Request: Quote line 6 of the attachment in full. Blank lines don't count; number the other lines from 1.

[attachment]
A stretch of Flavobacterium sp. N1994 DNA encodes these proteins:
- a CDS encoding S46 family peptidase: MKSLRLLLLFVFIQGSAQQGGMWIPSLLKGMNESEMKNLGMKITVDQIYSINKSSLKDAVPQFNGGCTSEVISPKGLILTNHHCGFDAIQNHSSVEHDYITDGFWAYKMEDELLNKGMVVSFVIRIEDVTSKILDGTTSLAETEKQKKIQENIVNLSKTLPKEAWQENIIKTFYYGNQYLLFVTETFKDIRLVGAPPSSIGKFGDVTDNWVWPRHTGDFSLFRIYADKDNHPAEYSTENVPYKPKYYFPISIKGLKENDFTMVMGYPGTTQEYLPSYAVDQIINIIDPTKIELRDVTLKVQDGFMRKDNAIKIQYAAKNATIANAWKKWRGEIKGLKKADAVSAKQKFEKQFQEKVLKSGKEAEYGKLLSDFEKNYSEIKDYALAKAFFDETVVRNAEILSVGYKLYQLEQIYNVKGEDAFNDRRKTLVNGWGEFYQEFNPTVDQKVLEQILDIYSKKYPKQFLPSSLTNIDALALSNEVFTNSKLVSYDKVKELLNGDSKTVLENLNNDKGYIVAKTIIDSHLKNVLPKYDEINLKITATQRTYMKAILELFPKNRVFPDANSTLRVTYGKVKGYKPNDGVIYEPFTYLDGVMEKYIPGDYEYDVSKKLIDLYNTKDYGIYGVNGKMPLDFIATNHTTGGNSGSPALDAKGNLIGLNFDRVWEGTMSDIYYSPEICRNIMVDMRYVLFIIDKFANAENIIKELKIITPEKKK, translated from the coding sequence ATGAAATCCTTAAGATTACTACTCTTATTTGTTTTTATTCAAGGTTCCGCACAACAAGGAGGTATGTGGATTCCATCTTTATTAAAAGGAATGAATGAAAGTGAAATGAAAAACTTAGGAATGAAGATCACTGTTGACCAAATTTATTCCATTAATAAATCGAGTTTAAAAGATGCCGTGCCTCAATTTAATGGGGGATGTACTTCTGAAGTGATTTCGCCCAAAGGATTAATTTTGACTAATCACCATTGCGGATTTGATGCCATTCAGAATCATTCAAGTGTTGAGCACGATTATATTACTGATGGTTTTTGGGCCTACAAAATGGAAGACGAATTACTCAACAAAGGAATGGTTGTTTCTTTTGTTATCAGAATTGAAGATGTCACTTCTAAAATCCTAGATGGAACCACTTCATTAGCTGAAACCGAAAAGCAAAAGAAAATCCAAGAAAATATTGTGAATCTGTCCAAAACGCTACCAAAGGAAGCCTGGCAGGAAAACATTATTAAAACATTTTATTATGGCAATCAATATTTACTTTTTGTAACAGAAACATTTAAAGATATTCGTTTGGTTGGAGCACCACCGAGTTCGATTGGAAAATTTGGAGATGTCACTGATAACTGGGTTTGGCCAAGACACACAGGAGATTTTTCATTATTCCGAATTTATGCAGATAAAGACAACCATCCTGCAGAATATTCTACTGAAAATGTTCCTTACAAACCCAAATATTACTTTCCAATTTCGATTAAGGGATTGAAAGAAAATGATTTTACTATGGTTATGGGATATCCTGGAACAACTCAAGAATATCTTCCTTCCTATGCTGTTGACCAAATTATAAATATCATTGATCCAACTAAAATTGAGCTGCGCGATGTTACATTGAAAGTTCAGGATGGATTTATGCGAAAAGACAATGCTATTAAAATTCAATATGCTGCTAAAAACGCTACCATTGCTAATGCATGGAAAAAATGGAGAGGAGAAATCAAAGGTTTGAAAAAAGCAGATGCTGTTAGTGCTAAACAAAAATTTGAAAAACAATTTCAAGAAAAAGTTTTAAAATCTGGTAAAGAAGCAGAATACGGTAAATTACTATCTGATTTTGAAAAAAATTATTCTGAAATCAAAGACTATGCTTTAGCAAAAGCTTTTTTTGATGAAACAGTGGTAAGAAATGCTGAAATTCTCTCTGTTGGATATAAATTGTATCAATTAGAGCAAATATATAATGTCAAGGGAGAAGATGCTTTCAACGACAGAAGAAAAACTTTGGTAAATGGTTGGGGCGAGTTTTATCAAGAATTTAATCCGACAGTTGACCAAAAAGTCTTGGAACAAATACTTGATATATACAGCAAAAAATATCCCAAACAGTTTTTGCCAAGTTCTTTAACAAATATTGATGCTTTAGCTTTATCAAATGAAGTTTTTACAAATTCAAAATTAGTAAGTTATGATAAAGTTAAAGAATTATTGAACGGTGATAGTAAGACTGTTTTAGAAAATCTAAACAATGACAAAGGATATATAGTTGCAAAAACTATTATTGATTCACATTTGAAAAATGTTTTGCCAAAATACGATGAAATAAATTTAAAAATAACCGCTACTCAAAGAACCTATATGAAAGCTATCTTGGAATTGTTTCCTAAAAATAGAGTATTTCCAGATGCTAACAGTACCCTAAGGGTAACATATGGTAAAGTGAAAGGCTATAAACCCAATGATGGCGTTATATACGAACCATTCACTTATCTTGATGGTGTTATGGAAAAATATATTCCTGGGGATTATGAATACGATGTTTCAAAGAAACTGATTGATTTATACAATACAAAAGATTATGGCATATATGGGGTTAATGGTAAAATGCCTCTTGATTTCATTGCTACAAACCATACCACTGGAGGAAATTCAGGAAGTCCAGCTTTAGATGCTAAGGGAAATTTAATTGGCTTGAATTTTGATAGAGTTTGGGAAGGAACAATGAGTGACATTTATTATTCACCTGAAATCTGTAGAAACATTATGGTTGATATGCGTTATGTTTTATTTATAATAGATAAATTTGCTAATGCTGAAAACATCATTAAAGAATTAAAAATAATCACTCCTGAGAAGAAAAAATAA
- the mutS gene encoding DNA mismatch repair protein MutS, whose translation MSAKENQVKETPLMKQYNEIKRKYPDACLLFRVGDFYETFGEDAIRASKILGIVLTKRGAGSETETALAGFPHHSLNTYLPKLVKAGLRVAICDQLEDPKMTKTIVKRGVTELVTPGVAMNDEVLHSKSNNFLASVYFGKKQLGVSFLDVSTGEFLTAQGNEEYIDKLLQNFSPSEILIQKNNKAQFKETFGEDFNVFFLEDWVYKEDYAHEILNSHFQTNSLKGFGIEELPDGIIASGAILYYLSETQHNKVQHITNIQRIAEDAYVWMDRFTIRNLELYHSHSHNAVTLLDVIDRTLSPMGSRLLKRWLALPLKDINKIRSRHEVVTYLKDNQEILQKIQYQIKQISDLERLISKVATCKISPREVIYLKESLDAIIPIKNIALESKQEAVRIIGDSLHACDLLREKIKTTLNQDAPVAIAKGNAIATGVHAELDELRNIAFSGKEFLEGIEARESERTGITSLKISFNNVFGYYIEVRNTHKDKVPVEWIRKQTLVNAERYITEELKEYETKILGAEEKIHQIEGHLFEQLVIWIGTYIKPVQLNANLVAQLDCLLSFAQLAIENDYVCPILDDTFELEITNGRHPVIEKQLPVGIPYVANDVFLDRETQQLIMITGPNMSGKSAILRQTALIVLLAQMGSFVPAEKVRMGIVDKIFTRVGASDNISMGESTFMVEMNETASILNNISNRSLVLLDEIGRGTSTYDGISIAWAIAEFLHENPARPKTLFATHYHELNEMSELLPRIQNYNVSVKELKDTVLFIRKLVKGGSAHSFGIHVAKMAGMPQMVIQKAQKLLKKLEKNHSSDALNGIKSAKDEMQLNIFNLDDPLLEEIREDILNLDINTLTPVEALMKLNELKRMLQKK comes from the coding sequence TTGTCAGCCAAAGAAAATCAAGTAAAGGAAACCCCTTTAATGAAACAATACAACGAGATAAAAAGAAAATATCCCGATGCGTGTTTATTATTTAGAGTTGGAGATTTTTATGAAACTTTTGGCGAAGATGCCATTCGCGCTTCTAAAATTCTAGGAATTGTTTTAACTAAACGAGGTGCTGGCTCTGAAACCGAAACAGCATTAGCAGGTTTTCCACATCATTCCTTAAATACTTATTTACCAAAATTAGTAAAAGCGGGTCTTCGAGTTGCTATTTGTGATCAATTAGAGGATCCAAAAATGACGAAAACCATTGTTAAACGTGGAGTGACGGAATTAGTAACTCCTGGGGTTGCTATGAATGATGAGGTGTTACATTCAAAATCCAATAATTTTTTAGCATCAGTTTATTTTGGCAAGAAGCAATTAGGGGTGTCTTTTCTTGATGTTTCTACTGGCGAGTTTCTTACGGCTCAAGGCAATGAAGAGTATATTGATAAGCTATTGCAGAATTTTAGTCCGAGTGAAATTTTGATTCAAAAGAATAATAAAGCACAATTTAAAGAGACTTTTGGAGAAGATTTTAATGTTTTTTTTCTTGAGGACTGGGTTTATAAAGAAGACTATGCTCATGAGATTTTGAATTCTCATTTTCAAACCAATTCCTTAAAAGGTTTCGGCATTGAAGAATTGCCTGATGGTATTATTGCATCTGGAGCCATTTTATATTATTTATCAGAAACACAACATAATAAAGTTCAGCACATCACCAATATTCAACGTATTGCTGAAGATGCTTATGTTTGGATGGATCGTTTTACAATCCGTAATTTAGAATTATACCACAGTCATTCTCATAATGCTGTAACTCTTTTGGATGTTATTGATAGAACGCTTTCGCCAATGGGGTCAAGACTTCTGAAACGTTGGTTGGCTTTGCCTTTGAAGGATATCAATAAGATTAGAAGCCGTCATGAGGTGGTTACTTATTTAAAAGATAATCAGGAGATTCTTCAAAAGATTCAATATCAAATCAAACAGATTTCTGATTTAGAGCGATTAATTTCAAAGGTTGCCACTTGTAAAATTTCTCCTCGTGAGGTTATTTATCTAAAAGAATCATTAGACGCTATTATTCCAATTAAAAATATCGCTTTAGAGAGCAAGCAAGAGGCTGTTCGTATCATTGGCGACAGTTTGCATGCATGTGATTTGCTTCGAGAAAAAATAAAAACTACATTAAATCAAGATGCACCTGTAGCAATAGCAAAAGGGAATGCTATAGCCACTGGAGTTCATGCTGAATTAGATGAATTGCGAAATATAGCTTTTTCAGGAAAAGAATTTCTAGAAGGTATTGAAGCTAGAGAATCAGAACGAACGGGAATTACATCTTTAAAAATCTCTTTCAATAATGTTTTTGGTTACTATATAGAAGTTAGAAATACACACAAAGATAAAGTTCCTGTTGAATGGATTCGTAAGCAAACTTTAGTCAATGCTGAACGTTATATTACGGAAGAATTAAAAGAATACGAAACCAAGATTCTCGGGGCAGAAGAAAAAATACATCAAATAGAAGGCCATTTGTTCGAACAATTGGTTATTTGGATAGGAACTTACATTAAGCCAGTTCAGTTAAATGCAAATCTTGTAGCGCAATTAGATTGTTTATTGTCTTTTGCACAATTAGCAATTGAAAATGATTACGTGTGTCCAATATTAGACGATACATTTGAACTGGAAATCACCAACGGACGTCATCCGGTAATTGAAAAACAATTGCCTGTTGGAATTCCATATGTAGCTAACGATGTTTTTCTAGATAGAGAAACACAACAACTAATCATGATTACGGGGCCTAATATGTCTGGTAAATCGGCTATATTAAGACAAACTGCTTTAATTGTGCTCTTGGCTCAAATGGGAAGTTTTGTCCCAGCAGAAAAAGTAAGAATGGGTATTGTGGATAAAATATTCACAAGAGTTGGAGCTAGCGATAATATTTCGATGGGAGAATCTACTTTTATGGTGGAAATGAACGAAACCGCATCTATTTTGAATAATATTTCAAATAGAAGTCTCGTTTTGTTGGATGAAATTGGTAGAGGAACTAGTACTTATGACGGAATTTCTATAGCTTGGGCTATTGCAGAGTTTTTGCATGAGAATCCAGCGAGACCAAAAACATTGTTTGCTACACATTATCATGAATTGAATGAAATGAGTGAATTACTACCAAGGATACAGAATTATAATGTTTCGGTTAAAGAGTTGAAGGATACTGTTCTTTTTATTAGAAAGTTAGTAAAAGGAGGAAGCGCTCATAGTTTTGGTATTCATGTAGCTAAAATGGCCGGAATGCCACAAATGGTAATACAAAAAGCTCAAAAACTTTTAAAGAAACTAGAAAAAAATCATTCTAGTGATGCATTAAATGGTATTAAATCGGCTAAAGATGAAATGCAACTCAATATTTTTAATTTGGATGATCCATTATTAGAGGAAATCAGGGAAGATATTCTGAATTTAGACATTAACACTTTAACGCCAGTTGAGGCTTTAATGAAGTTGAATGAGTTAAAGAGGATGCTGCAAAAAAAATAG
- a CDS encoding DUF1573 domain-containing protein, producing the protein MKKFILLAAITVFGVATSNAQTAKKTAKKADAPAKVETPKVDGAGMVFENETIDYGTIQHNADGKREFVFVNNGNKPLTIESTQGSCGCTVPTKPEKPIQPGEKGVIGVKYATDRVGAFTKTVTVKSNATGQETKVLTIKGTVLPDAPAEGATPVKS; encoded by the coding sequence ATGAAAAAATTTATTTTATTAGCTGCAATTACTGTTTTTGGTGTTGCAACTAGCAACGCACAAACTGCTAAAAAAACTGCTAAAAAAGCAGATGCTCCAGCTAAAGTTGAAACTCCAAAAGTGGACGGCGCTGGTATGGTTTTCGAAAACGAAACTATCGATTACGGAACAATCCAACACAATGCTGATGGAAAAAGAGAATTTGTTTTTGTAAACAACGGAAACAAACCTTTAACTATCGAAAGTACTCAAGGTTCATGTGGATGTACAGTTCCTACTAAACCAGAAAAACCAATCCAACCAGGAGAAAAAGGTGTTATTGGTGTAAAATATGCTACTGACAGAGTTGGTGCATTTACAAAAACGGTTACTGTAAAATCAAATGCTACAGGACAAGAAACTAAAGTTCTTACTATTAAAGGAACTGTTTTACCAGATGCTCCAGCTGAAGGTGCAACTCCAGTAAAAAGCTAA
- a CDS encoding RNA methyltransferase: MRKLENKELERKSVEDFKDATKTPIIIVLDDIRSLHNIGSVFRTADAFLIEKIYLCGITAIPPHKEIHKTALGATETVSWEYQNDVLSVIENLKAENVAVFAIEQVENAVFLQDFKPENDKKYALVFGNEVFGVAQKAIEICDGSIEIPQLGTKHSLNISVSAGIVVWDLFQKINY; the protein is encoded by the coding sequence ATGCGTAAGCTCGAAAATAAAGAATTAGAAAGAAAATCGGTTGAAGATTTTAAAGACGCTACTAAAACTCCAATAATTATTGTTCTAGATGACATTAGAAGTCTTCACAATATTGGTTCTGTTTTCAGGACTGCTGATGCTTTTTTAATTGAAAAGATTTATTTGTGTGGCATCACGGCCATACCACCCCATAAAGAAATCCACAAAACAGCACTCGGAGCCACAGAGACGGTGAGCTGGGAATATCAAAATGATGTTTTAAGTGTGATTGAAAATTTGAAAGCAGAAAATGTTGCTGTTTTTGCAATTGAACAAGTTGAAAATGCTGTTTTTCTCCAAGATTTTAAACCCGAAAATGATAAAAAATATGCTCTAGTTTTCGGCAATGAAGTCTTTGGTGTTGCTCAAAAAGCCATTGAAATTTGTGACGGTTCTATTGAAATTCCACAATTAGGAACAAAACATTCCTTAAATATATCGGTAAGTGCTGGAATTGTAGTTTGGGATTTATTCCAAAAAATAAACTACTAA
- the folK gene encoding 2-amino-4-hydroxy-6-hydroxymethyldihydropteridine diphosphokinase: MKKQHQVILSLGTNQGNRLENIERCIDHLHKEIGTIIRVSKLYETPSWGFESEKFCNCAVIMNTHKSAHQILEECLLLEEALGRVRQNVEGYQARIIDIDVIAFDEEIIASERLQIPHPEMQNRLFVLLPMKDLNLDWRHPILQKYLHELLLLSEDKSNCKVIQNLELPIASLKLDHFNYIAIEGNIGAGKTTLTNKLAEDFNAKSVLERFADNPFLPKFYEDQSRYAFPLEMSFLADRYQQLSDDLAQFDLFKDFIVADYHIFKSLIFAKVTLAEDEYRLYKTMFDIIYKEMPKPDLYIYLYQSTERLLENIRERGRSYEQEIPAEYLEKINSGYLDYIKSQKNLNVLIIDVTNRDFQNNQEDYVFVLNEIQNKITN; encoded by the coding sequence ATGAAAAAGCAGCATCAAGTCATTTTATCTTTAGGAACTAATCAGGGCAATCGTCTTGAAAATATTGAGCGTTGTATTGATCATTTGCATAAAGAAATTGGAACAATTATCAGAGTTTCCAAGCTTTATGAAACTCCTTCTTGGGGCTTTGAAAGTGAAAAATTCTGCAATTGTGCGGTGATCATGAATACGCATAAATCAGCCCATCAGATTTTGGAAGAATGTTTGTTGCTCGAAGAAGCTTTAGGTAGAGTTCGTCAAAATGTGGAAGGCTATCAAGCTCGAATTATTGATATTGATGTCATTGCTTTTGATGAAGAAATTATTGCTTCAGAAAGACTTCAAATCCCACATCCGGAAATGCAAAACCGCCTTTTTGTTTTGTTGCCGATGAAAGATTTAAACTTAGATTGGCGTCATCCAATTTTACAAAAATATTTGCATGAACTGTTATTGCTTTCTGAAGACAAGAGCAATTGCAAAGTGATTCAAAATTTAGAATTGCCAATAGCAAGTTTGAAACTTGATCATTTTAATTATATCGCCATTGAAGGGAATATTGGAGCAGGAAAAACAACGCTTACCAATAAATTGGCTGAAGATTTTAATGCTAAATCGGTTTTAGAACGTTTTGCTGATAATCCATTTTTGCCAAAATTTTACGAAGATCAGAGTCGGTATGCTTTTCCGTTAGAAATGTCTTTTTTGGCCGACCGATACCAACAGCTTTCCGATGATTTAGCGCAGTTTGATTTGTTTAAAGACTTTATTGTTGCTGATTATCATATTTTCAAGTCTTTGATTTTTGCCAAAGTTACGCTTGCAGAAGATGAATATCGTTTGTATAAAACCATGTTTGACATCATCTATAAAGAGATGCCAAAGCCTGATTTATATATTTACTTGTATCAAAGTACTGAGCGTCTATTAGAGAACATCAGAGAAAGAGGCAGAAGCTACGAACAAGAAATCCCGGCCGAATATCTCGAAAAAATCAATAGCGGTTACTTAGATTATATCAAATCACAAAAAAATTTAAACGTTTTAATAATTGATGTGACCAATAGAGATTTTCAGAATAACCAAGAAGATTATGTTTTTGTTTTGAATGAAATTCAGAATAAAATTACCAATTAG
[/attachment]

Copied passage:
- the folK gene encoding 2-amino-4-hydroxy-6-hydroxymethyldihydropteridine diphosphokinase: MKKQHQVILSLGTNQGNRLENIERCIDHLHKEIGTIIRVSKLYETPSWGFESEKFCNCAVIMNTHKSAHQILEECLLLEEALGRVRQNVEGYQARIIDIDVIAFDEEIIASERLQIPHPEMQNRLFVLLPMKDLNLDWRHPILQKYLHELLLLSEDKSNCKVIQNLELPIASLKLDHFNYIAIEGNIGAGKTTLTNKLAEDFNAKSVLERFADNPFLPKFYEDQSRYAFPLEMSFLADRYQQLSDDLAQFDLFKDFIVADYHIFKSLIFAKVTLAEDEYRLYKTMFDIIYKEMPKPDLYIYLYQSTERLLENIRERGRSYEQEIPAEYLEKINSGYLDYIKSQKNLNVLIIDVTNRDFQNNQEDYVFVLNEIQNKITN; encoded by the coding sequence ATGAAAAAGCAGCATCAAGTCATTTTATCTTTAGGAACTAATCAGGGCAATCGTCTTGAAAATATTGAGCGTTGTATTGATCATTTGCATAAAGAAATTGGAACAATTATCAGAGTTTCCAAGCTTTATGAAACTCCTTCTTGGGGCTTTGAAAGTGAAAAATTCTGCAATTGTGCGGTGATCATGAATACGCATAAATCAGCCCATCAGATTTTGGAAGAATGTTTGTTGCTCGAAGAAGCTTTAGGTAGAGTTCGTCAAAATGTGGAAGGCTATCAAGCTCGAATTATTGATATTGATGTCATTGCTTTTGATGAAGAAATTATTGCTTCAGAAAGACTTCAAATCCCACATCCGGAAATGCAAAACCGCCTTTTTGTTTTGTTGCCGATGAAAGATTTAAACTTAGATTGGCGTCATCCAATTTTACAAAAATATTTGCATGAACTGTTATTGCTTTCTGAAGACAAGAGCAATTGCAAAGTGATTCAAAATTTAGAATTGCCAATAGCAAGTTTGAAACTTGATCATTTTAATTATATCGCCATTGAAGGGAATATTGGAGCAGGAAAAACAACGCTTACCAATAAATTGGCTGAAGATTTTAATGCTAAATCGGTTTTAGAACGTTTTGCTGATAATCCATTTTTGCCAAAATTTTACGAAGATCAGAGTCGGTATGCTTTTCCGTTAGAAATGTCTTTTTTGGCCGACCGATACCAACAGCTTTCCGATGATTTAGCGCAGTTTGATTTGTTTAAAGACTTTATTGTTGCTGATTATCATATTTTCAAGTCTTTGATTTTTGCCAAAGTTACGCTTGCAGAAGATGAATATCGTTTGTATAAAACCATGTTTGACATCATCTATAAAGAGATGCCAAAGCCTGATTTATATATTTACTTGTATCAAAGTACTGAGCGTCTATTAGAGAACATCAGAGAAAGAGGCAGAAGCTACGAACAAGAAATCCCGGCCGAATATCTCGAAAAAATCAATAGCGGTTACTTAGATTATATCAAATCACAAAAAAATTTAAACGTTTTAATAATTGATGTGACCAATAGAGATTTTCAGAATAACCAAGAAGATTATGTTTTTGTTTTGAATGAAATTCAGAATAAAATTACCAATTAG